The return of the son of the Thin White Duke...? Station to Station was one of the many times over his career where David Bowie sought to reinvent himself. In 1976 it was more rockin' than Young Americans, more soulful than Diamond Dogs, and even considered "modern" (whatever that meant then).
When I first came across this album (in the early '80s), I didn't really like much of it, save for "Golden Years," which upon release was the first record I was ever aware of that was by this "bisexual" guy Bowie. (In '74 I was eleven.) That single's always been one of my favorites, and over the years I've come to like most of the rest of Station to Station. "TVC 15" starts out with a Professor Longhair piano riff, and that barrelhouse vibe carries through the verses until you get to the chorus, which takes the tune into a very different realm. It's a successful transmogrification. "Stay" is a rock/funk jam that showcases the entire band, especially drummer Dennis Davis. Throughout the record, he, guitarist Carlos Alomar, bassist George Murray and pianist Roy Bittan back up Bowie with a muscular, sometimes tender sound that foreshadowed where DB would go with his music in the early Eighties. (Earl Slick also shows up here, as does "Warren Peace" on vocals, who if memory serves me, is Luther Vandross [?]) And "Word on a Wing" really captures that sweet, yearning thing that Bowie does so well.
This release, the third or fourth time Station to Station has been on CD, comes in a few different versions, ranging from the standard one CD to the absolutely over the top 5CD/1DVD/3LP box that only the richest, most trainspotting of Bowie's fans would buy. ($150!) I opted for the middle version, the 3CD one that has the original album on one disc, and then the oft-bootlegged 1976 Nassau Coliseum show on the other two. This live concert makes this the station from which to depart. The setlist is fairly imaginative for Bowie at this point, incorporating just the right amount of hits and other cool tunes, like "Waiting for the Man" (yes, the Velvets song), "Five Years" and "Life on Mars?" Almost the same band as on Station, these guys tackle Bowie's set with vim and vigor, and a few reinterpretations that make this show worth the ticket price.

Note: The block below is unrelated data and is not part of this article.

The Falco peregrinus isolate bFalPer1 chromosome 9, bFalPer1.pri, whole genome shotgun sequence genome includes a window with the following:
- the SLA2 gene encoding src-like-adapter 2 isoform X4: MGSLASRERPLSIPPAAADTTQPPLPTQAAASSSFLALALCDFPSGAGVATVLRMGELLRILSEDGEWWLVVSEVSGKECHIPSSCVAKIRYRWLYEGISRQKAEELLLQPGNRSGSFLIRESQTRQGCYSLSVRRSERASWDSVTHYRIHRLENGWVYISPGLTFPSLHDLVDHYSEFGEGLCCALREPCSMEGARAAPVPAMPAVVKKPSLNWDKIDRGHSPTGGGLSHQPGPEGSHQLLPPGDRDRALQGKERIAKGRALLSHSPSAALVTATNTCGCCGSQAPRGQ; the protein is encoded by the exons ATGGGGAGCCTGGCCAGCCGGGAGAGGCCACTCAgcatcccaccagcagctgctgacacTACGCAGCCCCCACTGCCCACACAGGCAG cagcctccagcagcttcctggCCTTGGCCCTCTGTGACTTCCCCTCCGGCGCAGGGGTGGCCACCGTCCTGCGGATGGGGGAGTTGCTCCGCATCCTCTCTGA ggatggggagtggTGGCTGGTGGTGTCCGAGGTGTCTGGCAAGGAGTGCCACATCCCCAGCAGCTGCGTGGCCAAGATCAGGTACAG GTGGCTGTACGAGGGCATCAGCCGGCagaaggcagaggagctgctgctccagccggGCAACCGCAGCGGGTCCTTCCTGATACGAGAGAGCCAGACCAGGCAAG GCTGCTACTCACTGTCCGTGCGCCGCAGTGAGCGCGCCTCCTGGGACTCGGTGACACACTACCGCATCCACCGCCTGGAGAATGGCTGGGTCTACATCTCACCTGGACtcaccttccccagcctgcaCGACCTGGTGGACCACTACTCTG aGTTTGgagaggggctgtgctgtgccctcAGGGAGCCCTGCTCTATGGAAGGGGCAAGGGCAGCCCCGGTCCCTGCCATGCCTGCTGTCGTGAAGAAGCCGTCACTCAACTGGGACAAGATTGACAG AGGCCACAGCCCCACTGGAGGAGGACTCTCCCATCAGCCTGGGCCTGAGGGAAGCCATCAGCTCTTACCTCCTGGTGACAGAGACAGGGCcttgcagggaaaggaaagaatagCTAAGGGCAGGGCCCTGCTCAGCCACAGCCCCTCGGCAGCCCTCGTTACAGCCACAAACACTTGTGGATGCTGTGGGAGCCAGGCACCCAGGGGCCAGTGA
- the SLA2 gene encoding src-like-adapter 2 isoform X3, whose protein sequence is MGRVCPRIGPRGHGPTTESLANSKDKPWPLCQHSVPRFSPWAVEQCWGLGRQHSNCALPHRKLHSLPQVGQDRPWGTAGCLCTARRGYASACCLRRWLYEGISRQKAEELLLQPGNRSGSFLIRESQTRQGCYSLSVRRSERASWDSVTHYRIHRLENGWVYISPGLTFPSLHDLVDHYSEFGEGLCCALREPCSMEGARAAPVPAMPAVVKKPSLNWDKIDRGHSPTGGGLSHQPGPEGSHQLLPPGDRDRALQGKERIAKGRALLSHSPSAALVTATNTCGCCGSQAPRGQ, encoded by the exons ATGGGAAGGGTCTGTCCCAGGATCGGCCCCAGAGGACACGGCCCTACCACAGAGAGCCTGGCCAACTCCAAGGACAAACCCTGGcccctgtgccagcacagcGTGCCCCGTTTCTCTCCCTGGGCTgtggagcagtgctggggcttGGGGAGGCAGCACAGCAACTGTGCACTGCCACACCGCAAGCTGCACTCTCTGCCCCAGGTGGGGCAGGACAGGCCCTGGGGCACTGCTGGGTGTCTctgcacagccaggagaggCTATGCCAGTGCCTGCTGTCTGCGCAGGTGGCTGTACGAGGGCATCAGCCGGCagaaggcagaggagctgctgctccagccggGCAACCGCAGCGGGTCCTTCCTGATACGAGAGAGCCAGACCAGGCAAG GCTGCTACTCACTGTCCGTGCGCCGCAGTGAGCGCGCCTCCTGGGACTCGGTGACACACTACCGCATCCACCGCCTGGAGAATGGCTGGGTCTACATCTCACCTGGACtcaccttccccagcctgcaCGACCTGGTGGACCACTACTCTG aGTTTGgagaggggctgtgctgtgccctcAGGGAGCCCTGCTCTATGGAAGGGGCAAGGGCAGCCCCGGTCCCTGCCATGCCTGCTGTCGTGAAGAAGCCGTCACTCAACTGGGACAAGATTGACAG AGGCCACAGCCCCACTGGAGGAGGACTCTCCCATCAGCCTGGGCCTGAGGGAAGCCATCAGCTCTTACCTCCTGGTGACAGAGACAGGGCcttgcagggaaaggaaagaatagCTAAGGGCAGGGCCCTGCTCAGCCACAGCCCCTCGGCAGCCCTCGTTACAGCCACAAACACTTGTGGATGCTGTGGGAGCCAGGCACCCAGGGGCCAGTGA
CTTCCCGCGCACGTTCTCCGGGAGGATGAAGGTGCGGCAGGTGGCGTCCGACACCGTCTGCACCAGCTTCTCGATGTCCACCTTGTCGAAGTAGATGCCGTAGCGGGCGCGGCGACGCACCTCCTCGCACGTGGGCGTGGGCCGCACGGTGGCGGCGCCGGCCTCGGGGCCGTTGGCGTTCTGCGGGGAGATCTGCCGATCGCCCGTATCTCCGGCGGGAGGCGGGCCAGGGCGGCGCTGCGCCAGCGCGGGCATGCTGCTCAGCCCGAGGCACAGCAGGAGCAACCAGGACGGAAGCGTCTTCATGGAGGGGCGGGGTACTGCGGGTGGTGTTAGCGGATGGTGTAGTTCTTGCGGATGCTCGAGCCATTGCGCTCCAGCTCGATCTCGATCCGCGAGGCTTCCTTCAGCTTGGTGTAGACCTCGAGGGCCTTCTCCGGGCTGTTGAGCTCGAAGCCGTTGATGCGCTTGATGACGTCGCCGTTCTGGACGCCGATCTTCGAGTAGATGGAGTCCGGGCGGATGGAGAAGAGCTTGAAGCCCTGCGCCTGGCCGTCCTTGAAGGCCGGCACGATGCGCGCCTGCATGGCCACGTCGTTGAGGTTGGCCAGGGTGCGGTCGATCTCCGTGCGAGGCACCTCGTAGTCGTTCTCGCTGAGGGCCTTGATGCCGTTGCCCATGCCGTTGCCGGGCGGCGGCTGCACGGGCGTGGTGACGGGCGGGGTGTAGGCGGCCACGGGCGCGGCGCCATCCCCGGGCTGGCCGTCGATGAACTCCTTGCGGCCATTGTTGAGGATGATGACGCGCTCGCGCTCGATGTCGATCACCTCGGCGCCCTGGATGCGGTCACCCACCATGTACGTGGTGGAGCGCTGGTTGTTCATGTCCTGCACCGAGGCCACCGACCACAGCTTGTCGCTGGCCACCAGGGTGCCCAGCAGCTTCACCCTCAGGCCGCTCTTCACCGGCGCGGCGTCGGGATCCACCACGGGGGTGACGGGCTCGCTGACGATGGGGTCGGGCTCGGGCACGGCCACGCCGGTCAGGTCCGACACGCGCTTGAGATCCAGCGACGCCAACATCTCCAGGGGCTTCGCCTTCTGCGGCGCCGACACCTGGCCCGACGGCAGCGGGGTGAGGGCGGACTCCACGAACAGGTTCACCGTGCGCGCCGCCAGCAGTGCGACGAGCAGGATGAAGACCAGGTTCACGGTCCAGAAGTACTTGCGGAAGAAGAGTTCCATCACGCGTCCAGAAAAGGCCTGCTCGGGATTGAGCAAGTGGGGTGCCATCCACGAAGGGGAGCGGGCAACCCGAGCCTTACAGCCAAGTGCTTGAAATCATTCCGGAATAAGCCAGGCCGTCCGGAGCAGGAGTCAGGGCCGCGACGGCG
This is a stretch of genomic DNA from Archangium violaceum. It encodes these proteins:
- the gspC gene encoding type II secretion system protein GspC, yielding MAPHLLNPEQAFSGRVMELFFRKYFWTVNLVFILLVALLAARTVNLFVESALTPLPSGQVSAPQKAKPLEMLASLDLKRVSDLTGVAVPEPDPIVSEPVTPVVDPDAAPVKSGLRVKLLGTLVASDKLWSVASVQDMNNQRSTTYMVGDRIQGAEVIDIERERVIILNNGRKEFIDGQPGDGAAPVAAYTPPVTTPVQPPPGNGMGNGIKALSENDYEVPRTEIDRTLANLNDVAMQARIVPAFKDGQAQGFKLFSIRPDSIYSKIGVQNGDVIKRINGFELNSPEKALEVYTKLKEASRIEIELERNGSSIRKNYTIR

Sure, we're all getting a little weary of these reissues—do we really need another rendition of a limited edition 7 CD box set of the Stooges' Fun House sessions?—but apparently they're almost the only thing keeping the major labels afloat these days. Still, the often nagginess (is that a word? well, it is now) of the thought "Do I really need this version?" that trails the purchase of such an endeavor can get to be taxing. But if music is the thing that floats your boat, then you need to keep that baby above water!